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Joe and I love hearing other couples’ proposal stories. We found Bree and Nick’s story beautiful, inspiring, and very creative! We hope you enjoy reading about their engagement as much as we did! -Ann
My name is Bree and after finding your site, I looked around for a while and was very impressed with the passion for adventure and life you as a couple possess, but ultimately I was impressed with Joe’s three requirements for a proposal. He mentioned that he’d like to hear proposal stories at the end of the page; well, I believe I have one for you…
Nick and I had dated for about a year and a half. For the last few months, we’d discussed getting engaged since our past histories were not the most stable, and we wanted to make sure we took our time discussing everything that you can possibly discuss before you actually experience those things in marriage. We were thinking of having another summer apart (he lived in California, and I in Arizona) and then getting engaged that fall sometime when we went back to college for our junior year. Then I found out I was accepted to a semester abroad program at Oxford University. Needless to say, our engagement plans changed as it seemed the relationship would truly be tested through such a time apart, more than double anything we’d experienced before. At the end, we’d know whether or not it was “a go.”
Before he left for college and I flew to Europe, I went to visit him for a week in California. We had decided not to talk about anything related to marriage on the visit, yet his mother insisted we look at reception sites in their area for a second reception in California, in case I did not have a chance to come out and look again. I reluctantly agreed, as did Nick. We looked at two sites that were quaint but not what I was looking for, even if someone else was going to host a reception for us. Nick’s mother informed us she had an appointment at one more location that we had to visit that evening, because the grounds were scattered with landscaping lights, topiary gardens, a pond, and more, which all looked best lit up at that time of night.
Nick and I went a few hours later to see this location just as the sun was going down. What a place! I knew the moment we started driving down the tree-lined drive and approached the massive, Southern-style mansion that I could easily see an elegant, classy reception taking place on those grounds. We met the owners of the house and they told us to look around outside; Nick took me towards the pond and we took our time, holding hands and talking about the future (despite our best intentions not to). California summer evenings are just perfect, tame and lovely with hardly any disturbances like bugs, even though we were walking around a pond. The walk brought us to the dock, and then Nick kissed me and said he would miss me when I went to Oxford. Still holding on to this bittersweet thought, we walked through the nearby topiary garden, and it was then that I became suspicious.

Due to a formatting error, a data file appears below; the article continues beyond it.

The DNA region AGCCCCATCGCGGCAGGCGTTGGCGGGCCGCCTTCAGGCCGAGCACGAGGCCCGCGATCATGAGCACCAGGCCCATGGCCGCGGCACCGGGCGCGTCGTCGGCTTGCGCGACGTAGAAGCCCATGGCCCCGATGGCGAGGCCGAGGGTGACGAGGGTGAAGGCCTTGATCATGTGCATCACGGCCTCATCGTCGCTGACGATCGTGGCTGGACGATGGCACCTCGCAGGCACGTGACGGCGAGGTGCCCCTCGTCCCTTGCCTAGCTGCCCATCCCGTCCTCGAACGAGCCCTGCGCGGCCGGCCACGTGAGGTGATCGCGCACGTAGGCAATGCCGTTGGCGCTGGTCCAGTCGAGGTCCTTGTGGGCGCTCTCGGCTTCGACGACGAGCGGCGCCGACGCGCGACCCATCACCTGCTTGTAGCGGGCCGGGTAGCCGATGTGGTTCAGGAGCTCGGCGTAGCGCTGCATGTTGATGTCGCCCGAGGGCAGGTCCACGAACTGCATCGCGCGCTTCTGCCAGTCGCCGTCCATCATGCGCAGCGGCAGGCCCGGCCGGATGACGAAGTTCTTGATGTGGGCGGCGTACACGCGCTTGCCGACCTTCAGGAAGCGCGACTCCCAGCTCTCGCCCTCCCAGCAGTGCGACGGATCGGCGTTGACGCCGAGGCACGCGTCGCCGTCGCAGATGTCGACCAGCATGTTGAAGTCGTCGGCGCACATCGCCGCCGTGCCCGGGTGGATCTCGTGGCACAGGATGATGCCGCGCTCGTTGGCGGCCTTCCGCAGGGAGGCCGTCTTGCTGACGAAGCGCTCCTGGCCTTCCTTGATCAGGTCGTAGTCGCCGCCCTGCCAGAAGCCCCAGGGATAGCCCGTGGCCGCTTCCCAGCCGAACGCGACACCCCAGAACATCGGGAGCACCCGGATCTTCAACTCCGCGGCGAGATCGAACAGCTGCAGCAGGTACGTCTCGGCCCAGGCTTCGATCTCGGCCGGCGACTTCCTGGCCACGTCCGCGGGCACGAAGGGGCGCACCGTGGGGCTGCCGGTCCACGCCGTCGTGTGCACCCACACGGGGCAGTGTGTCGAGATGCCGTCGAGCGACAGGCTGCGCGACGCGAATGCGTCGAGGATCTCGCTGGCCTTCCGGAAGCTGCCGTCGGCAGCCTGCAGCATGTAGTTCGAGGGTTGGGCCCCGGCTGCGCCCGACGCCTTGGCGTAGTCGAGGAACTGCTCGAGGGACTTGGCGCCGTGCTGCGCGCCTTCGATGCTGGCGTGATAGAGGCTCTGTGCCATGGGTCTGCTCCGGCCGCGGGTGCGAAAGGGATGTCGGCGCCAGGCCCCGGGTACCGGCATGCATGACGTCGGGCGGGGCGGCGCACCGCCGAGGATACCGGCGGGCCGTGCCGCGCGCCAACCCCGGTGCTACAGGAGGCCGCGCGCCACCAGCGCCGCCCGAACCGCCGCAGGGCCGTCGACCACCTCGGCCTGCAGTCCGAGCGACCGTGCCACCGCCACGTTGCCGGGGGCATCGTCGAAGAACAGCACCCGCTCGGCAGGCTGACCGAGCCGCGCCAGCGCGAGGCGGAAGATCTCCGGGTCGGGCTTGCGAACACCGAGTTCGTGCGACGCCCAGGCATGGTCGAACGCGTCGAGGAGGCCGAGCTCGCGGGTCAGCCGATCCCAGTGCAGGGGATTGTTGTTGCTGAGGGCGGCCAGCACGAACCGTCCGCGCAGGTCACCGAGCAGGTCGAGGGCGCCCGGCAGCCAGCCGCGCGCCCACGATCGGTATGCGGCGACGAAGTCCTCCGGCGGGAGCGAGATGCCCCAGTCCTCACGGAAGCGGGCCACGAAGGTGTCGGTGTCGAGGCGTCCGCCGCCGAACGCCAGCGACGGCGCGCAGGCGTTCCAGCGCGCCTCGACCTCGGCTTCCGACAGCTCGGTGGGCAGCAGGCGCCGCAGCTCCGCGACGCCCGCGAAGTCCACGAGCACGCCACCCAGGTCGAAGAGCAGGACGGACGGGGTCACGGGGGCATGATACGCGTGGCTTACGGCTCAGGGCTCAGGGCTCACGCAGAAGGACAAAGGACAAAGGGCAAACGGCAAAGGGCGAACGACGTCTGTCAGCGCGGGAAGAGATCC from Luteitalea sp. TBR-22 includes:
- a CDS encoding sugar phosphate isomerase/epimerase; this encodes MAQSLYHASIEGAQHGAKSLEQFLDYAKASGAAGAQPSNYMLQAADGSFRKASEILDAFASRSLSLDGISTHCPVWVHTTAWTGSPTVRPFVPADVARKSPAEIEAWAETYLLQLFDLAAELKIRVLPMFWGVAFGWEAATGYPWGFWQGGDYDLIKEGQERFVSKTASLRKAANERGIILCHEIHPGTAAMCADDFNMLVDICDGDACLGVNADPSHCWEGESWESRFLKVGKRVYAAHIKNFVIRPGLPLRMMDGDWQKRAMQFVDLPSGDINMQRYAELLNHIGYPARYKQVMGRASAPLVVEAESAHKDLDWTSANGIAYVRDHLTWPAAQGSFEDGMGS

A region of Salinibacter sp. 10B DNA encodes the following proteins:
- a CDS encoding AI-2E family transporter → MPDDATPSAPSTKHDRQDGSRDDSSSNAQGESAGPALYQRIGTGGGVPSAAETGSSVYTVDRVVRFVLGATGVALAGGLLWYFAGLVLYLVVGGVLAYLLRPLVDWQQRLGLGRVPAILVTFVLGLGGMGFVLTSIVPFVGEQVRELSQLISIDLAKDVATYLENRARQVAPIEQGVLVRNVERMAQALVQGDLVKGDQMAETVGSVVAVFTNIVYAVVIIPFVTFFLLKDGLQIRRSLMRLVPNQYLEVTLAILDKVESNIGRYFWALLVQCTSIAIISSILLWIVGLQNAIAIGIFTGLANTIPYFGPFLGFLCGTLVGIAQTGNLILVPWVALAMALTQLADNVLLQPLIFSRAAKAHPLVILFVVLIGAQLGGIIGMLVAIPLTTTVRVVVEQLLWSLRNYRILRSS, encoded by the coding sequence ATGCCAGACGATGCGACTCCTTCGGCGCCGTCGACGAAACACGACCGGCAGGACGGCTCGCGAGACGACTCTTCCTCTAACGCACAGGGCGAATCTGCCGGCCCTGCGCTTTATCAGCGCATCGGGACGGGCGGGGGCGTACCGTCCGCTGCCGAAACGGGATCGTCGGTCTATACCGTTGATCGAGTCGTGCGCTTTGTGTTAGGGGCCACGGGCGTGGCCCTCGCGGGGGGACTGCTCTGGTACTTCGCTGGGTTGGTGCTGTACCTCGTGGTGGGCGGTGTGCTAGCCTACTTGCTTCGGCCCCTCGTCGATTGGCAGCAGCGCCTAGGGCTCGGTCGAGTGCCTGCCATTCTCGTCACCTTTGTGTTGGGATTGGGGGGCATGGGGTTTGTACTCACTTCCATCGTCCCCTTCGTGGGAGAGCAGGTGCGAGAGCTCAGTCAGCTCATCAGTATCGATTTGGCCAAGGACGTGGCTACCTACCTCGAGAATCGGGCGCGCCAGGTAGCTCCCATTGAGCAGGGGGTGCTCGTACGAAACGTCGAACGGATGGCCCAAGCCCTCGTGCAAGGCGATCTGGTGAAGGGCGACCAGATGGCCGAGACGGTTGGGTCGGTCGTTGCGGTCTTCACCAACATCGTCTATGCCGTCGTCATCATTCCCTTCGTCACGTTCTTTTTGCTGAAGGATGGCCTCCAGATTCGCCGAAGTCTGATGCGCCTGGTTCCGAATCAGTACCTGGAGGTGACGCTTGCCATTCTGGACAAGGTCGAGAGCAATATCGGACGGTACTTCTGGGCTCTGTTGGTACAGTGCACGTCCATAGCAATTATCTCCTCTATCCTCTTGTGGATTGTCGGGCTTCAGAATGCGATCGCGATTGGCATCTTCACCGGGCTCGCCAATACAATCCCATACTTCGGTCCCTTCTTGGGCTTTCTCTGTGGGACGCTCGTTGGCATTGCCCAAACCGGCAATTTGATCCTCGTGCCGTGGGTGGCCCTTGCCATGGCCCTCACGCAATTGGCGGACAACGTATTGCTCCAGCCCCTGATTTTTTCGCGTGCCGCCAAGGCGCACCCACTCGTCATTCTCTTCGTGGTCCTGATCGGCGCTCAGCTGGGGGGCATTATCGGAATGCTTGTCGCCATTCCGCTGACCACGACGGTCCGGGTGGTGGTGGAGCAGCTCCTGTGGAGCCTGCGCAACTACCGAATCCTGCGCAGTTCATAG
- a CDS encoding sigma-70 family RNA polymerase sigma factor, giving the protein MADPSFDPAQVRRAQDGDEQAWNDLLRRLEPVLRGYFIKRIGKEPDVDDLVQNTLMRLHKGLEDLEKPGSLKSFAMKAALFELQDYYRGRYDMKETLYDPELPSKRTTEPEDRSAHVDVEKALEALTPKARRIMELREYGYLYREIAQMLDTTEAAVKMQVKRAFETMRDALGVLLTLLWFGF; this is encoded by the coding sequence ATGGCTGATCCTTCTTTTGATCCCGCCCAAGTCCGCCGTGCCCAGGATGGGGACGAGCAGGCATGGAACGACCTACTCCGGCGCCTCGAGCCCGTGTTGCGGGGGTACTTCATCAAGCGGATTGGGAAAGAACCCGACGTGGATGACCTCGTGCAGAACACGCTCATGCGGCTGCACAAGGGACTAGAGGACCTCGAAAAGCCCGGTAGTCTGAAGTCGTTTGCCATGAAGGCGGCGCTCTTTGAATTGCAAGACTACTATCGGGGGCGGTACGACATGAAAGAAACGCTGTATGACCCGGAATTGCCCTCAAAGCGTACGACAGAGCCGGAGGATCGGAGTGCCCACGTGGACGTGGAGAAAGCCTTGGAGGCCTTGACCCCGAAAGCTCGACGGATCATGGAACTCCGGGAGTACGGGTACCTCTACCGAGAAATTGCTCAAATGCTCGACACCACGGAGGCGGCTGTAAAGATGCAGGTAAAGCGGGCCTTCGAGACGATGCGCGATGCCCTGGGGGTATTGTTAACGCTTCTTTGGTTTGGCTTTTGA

Ahead of us was a gazebo. I had told Nick that I had wanted to be proposed to in a gazebo; call it the romantic in me from watching Gilbert say goodbye to Anne in a gazebo in Anne of Avonlea. In the gazebo was a patio table and two chairs, the table being decked with a bouquet of roses and other summer blooms and leaves. Also on top was a pair of champagne glasses, a bottle of sparkling juice, and a miniature gazebo model. As we walked in, all I could sputter was, “Wait, are you… is this really…?” I turned at the table to see Nick drop to one knee, pick up the miniature gazebo model, and hold it up to me. Inside was a princess solitaire in white gold, also the exact type of diamond I had wanted. I didn’t need any other reasons to say “yes.”
It was only after the proposal that I found out I had plenty more reasons to say yes to this man. He had met all your requirements for a proposal. First, he was intentional; he knew that he wanted to marry me despite the hardships a semester abroad would have on the relationship, and wanted to ensure that we did not take that relationship lightly despite the distance. He had also planned this out for at least a month in advance, not finding a nice gazebo location and ready to settle for an older one in a park, but then searching desperately for a location that had a nicer gazebo once my mother told him he better find one or the proposal would be a severe disappointment! Second, he definitely had me captivated; I did not see a second of it coming. Not until the gazebo, at least. I fully expected this location to be a reception site, not a proposal site. Third, he sacrificed a few months’ worth of savings to hand-pick my diamond and setting. Nick has a special interest in jewels and stones, so he went to his local jeweler whom he knew personally, told him to get the best and cleanest diamond he could, and paid extra for its clarity and cut, despite the size being smaller (below a half carat). This is where I definitely agree that size and style should not matter to anyone else but the couple. In addition, to pay for our honeymoon and starting life together, Nick sold his truck, a high-quality Ford racing truck he’d owned all through high school and loved like a pet!
Now, I disagreed with you on some points like “all women deserve diamonds.” Some women simply don’t like them, want them, or need them; one friend of mine received a pearl engagement ring, which is exactly what she wanted. Just because something is traditional doesn’t mean it is for everyone. 🙂 However, on the whole I appreciated your honest efforts and thoughts you put into not only your proposal, but the genre as a whole. I enjoyed reading your story; I hope you enjoy ours.